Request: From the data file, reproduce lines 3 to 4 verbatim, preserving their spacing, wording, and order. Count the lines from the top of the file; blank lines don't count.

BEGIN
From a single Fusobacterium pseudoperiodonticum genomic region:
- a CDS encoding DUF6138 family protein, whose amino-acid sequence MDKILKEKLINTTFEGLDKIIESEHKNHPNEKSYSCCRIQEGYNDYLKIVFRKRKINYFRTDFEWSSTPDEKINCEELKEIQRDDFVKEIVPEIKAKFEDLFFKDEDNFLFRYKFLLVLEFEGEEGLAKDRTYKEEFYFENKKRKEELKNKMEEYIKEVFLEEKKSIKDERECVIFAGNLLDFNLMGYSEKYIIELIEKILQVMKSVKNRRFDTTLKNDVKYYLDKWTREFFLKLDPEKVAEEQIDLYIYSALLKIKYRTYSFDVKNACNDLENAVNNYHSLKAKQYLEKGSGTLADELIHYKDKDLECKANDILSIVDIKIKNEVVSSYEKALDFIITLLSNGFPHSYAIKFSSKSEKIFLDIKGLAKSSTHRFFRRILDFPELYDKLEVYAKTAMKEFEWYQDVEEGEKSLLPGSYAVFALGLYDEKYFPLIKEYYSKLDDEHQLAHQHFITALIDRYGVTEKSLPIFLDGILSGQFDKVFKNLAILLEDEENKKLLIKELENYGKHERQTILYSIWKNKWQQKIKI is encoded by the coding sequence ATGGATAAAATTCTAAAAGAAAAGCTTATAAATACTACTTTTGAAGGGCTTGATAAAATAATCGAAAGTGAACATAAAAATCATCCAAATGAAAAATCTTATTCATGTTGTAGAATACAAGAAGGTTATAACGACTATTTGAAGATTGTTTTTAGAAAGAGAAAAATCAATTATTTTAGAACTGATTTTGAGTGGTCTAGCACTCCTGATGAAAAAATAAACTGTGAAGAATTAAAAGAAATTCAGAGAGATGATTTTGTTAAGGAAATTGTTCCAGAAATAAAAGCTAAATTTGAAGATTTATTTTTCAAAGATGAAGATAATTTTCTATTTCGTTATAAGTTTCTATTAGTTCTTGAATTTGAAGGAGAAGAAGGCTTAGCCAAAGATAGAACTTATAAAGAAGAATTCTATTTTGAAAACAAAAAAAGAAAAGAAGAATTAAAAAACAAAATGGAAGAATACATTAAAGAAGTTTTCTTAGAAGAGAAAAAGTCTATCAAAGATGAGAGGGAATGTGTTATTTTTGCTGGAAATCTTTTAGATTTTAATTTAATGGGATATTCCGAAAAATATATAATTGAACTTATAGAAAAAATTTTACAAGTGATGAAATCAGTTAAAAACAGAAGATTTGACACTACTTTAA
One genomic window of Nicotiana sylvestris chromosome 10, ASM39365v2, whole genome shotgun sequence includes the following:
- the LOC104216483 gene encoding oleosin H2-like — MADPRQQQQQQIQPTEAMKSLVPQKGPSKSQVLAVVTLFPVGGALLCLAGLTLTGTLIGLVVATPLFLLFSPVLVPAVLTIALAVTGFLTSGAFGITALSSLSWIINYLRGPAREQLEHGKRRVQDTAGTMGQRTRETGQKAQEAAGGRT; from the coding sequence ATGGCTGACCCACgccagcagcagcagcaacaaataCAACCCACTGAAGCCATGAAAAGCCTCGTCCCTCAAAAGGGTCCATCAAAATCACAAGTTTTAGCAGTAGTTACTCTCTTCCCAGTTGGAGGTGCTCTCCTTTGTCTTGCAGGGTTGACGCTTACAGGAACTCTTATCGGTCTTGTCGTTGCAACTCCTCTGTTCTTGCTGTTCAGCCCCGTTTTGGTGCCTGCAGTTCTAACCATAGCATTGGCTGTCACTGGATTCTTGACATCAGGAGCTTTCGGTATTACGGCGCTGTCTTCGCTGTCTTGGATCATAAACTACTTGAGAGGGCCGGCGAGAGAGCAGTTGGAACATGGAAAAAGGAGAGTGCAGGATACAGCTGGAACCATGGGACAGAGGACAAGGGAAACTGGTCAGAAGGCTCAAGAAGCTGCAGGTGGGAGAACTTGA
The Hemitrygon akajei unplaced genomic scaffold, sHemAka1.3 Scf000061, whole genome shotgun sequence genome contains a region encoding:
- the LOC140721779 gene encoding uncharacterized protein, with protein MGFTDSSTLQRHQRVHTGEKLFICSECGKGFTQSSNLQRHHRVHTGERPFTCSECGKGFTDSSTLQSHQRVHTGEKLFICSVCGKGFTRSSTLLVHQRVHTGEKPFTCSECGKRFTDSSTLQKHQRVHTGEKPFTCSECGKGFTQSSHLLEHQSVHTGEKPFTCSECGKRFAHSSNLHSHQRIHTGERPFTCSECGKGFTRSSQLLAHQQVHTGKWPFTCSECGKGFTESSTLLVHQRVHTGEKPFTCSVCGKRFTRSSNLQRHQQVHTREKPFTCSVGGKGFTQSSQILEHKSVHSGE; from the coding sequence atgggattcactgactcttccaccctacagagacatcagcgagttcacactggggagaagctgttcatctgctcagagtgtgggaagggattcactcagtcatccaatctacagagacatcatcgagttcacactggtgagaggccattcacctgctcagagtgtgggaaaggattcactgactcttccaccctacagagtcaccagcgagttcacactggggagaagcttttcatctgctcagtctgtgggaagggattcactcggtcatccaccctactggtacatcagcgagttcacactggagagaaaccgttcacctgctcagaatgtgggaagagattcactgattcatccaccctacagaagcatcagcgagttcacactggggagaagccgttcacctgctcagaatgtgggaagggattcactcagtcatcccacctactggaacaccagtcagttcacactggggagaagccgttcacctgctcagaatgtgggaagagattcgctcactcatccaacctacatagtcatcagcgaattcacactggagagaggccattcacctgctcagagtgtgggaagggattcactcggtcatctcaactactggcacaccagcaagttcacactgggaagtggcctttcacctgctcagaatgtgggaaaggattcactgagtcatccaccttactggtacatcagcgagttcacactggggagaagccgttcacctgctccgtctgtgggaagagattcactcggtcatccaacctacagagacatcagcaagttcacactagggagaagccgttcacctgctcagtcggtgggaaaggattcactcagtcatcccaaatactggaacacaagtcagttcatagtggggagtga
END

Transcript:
One genomic window of Nicotiana sylvestris chromosome 10, ASM39365v2, whole genome shotgun sequence includes the following:
- the LOC104216483 gene encoding oleosin H2-like — MADPRQQQQQQIQPTEAMKSLVPQKGPSKSQVLAVVTLFPVGGALLCLAGLTLTGTLIGLVVATPLFLLFSPVLVPAVLTIALAVTGFLTSGAFGITALSSLSWIINYLRGPAREQLEHGKRRVQDTAGTMGQRTRETGQKAQEAAGGRT; from the coding sequence ATGGCTGACCCACgccagcagcagcagcaacaaataCAACCCACTGAAGCCATGAAAAGCCTCGTCCCTCAAAAGGGTCCATCAAAATCACAAGTTTTAGCAGTAGTTACTCTCTTCCCAGTTGGAGGTGCTCTCCTTTGTCTTGCAGGGTTGACGCTTACAGGAACTCTTATCGGTCTTGTCGTTGCAACTCCTCTGTTCTTGCTGTTCAGCCCCGTTTTGGTGCCTGCAGTTCTAACCATAGCATTGGCTGTCACTGGATTCTTGACATCAGGAGCTTTCGGTATTACGGCGCTGTCTTCGCTGTCTTGGATCATAAACTACTTGAGAGGGCCGGCGAGAGAGCAGTTGGAACATGGAAAAAGGAGAGTGCAGGATACAGCTGGAACCATGGGACAGAGGACAAGGGAAACTGGTCAGAAGGCTCAAGAAGCTGCAGGTGGGAGAACTTGA